Doug Cowie, who was Scotland’s oldest football internationalist, won 20 caps in the 1950s while playing for Dundee. A highly accomplished left half (nowadays attacking midfielder) he was noted for his polished, skilful play, the accuracy of his passing and his inspiring contribution as a team player. Virtually a one-club man, he played a record 446 games for the Dark Blues with whom he won two League Cups, was runner-up in the old First Division Championship and a Scottish Cup finalist as well as a regular team captain. Fittingly inducted to the club’s inaugural Hall of Fame in 2009, his outstanding service was also recognised in Dens Park’s first hospitality suite being named The Doug Cowie Lounge.
After his full Scotland debut against England at Wembley in 1953, he went on to win 20 caps between then and 1958, including playing in the finals of two World Cups in 1954 and 1958, in Switzerland and Sweden respectively. In addition he won three Scottish League caps and a Scotland ‘B’ cap. After 16 seasons with Dundee he was freed in 1961 to join Morton as player coach before managing Raith Rovers for a year, after which he coached and then scouted for Dundee United.
Douglas Cowie was born in Aberdeen to parents Richard, a boxmaker, and Williamina. The youngest of four brothers and three sisters, he was brought up in Torry where he attended Walker Street Primary School then Torry Secondary, his football talents earning him a trial for Aberdeen schoolboys. He also played for Caledonian Juveniles before joining junior team St Clement’s, with whom he was selected to represent Aberdeenshire Juniors.
After leaving school aged 15 he began an apprenticeship as a riveter with the local John Lewis shipyard while his football potential led to him training at Pittodrie as the Dons considered signing him. However, Dundee beat them to it.
Their colourful manager, ironically an Aberdonian, George Anderson, appeared unannounced at the shipyard at 8 o’clock one morning in 1945 to offer terms to Doug who, unsure what to do, suggested Anderson speak to his father, who was working nearby. After Mr Cowie received assurances that his son would be well looked after, Doug signed on the dotted line for Dundee.
It took him a little while to establish himself after making his debut on 23 February 1946 against Stirling Albion and playing several times during a tour of Italy, Germany and Austria later that year.
By season 1948/9 he was established in the first team, playing mostly then at centre half. On the season’s last day, Dundee required to beat Falkirk at Brockville to clinch their first top tier League title but instead lost, allowing Rangers to claim it instead, a huge disappointment for Cowie and teammates.
Success in the 1951 League Cup Final against Rangers compensated somewhat for that disappointment. Although the Glasgow side were strong favourites Dundee emerged 3-2 winners after extra time in what was fondly remembered by Cowie as the favourite match of his career. The exuberant welcome back in Dundee from thousands of fans lived long in the memory.
The 4-0 loss to Motherwell in the 1952 Scottish Cup Final did not linger long in the memory but atonement came in a second successive League Cup win later that year, against Kilmarnock.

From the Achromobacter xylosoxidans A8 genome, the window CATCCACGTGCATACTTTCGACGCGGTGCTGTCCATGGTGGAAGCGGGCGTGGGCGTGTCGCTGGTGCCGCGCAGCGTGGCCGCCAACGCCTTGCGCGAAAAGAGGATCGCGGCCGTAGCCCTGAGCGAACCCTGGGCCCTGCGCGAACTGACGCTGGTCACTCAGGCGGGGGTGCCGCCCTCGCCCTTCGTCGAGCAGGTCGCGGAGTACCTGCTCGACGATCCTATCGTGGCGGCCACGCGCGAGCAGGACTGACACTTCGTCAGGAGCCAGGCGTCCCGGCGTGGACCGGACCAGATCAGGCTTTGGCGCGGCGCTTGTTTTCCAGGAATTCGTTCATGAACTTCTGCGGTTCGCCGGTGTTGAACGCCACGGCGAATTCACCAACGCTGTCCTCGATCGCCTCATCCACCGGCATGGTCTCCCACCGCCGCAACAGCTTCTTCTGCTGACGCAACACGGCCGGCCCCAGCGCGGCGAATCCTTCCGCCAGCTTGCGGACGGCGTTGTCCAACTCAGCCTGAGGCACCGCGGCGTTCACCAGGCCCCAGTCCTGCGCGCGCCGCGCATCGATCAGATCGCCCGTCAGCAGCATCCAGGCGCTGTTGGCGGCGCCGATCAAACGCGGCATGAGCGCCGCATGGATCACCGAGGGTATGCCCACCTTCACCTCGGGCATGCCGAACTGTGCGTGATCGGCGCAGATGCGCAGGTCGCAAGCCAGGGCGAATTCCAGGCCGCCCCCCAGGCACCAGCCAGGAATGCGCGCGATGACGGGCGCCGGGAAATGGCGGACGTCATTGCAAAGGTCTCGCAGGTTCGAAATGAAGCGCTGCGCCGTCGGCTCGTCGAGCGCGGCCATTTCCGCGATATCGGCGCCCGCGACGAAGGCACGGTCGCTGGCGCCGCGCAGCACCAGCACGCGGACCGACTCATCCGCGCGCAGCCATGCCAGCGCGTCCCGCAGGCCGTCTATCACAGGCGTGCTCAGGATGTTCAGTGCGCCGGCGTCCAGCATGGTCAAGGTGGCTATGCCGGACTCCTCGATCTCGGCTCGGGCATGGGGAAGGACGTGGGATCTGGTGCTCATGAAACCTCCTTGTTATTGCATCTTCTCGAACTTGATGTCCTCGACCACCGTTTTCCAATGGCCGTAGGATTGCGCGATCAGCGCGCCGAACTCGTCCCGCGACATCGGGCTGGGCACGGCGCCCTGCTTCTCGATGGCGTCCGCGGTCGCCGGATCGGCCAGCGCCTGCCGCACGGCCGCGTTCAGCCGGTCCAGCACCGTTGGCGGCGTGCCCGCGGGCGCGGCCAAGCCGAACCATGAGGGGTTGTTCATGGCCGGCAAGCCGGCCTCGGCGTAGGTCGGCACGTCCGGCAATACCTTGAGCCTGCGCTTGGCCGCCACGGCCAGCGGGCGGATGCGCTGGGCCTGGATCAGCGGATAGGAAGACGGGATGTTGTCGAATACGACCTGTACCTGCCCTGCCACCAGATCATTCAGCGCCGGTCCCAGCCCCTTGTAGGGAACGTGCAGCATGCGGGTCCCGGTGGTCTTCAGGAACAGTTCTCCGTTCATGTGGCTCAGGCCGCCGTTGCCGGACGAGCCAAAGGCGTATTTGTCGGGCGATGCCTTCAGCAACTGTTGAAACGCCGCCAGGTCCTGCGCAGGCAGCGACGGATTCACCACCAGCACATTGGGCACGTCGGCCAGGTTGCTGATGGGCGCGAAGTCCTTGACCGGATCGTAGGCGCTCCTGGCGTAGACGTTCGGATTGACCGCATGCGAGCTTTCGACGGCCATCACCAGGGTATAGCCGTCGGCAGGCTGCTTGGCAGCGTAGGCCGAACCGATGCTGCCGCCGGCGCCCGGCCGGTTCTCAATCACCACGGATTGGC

National selectors were now taking an interest in Cowie and awarded him a League cap against England, a month before his full international debut at Wembley in which he was prominent. Nineteen more caps followed, including four at the 1954 and ’58 World Cup finals, including the infamous 7-0 trouncing by Uruguay in the former, which had no repercussions on his international career. Among several highlights, Cowie gave a standout performance in a 4-1 win over Austria in Vienna’s iconic Prater stadium.
A year before Dundee’s first League title, Cowie was given a free transfer in 1961 by manager Bob Shankly, the reason given being his age, then 35. When Shankly shortly after signed 38-year-old Gordon Smith, Cowie’s disappointment was understandable. Matters were not helped when Shankly refused him permission to train with the first team at Dens once he joined Morton, Cowie then trained with nearby Dundee United. Typically, any hard feelings were kept to himself and reconciliation was effected over time. His input at Morton helped them rise from the bottom of the old Second Division to challenge for promotion during his two years there, while after a year as Raith manager he coached Dundee United under manager Jerry Kerr, thereafter scouting for them for 26 years once Jim McLean took over. Meanwhile he retrained as a welder and worked with NCR in Dundee.
In June 1950 in Dundee, Doug married Elizabeth – known as Bette – Stewart, a Dundonian whom he had met at the dancing in the city.They enjoyed 56 years of happy and fulfilling marriage, during which they had Douglas and Gloria as they continued living in Dundee.
Highly regarded as a complete gentleman and well liked with a sharp sense of humour, one of Doug’s guiding principles was looking after his family, among whom his grandchildren were particularly special, while another was his encouragement of and belief in the importance of a good education. Outwith family and football he was a versatile sportsman, a good golfer and a decent cricketer. Also musically talented, he taught himself piano and guitar. He was a pigeon fancier with his own loft in his back garden, from where he would fly birds to France and back.
He is survived by his children, grandchildren Miranda, Gayle, Fraser and Hannah, and great grandchildren Isabelle, Robert and Ember.
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